Maps Made with Light Promote Safer Communities, Spark Economic Growth

Release Date:


FPO only-
FPO only-
FPO - bitterroot animated gif
Image showing part of Montana’s Bitterroot Valley in an overlay of both high-resolution lidar and satellite data. TheBitterroot River flood plain is in the center, and a scarp of the Bitterroot fault is left of center. Lidar imagery fromMichael Stickney, Montana Bureau of Mines and Geology

Lidar, which stands for “light detection and ranging,” is the 21st-century version of George Washington’s surveyor’s compass and chain. Unlike aerial photography, lidar shows not only vegetation and objects on the land’s surface, but the structures beneath.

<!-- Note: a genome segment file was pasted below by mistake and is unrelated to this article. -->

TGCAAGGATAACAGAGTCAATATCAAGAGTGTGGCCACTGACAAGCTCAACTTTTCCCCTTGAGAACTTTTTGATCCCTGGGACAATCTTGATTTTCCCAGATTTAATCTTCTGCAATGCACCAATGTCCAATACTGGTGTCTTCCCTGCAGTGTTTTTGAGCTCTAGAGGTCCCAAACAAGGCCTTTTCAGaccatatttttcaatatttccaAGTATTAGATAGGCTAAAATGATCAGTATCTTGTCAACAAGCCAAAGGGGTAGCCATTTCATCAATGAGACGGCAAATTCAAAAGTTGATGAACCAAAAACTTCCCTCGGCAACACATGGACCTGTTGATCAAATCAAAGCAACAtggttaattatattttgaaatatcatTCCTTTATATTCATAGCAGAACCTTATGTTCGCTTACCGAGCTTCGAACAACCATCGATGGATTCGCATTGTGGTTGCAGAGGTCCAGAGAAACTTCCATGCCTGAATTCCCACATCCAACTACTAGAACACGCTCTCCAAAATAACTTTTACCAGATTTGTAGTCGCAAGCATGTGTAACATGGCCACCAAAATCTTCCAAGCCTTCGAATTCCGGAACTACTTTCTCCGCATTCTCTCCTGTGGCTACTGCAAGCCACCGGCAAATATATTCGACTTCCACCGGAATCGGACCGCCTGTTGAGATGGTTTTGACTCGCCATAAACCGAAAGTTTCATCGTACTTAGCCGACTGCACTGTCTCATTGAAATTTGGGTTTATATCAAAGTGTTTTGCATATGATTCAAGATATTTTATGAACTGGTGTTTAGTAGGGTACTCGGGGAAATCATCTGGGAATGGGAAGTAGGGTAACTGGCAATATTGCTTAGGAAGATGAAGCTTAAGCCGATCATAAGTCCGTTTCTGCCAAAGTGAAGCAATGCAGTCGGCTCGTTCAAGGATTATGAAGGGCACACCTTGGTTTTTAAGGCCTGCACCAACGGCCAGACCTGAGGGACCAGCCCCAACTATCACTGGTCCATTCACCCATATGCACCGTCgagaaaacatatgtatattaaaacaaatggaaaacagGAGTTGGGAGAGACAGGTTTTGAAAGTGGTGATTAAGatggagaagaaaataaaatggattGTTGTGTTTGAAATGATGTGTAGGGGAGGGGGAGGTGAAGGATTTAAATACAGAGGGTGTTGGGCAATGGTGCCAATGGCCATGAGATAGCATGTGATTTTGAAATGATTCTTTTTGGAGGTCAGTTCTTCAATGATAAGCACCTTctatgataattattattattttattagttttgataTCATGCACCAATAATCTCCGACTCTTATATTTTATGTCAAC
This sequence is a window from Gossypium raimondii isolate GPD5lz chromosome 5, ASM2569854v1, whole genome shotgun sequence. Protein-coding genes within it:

FPO only

With lidar images, a forester can gauge the yield

of a stand of trees. A solar power entrepreneur 

can estimate the energy reflectance of rooftops.

A vehicle designer can improve fuel efficiency with

technology that uses elevation data to determine

when transmissions should upshift or downshift.

A structural engineer can study an aging bridge

for signs of potential failure.





FPO Only

Lidar mapping is usually done to meet specific needs:

private companies conduct data-gathering flights and

provide information to business and government clients.

Clients’ requests and company practices determine what

areas are mapped, how accurately and how often, and how data are analyzed, used, stored, and shared. The result

is a crazy quilt that, in 2014, included high-quality lidar coverage of less than one-sixth of the lower 49 States and territories.


FPO only-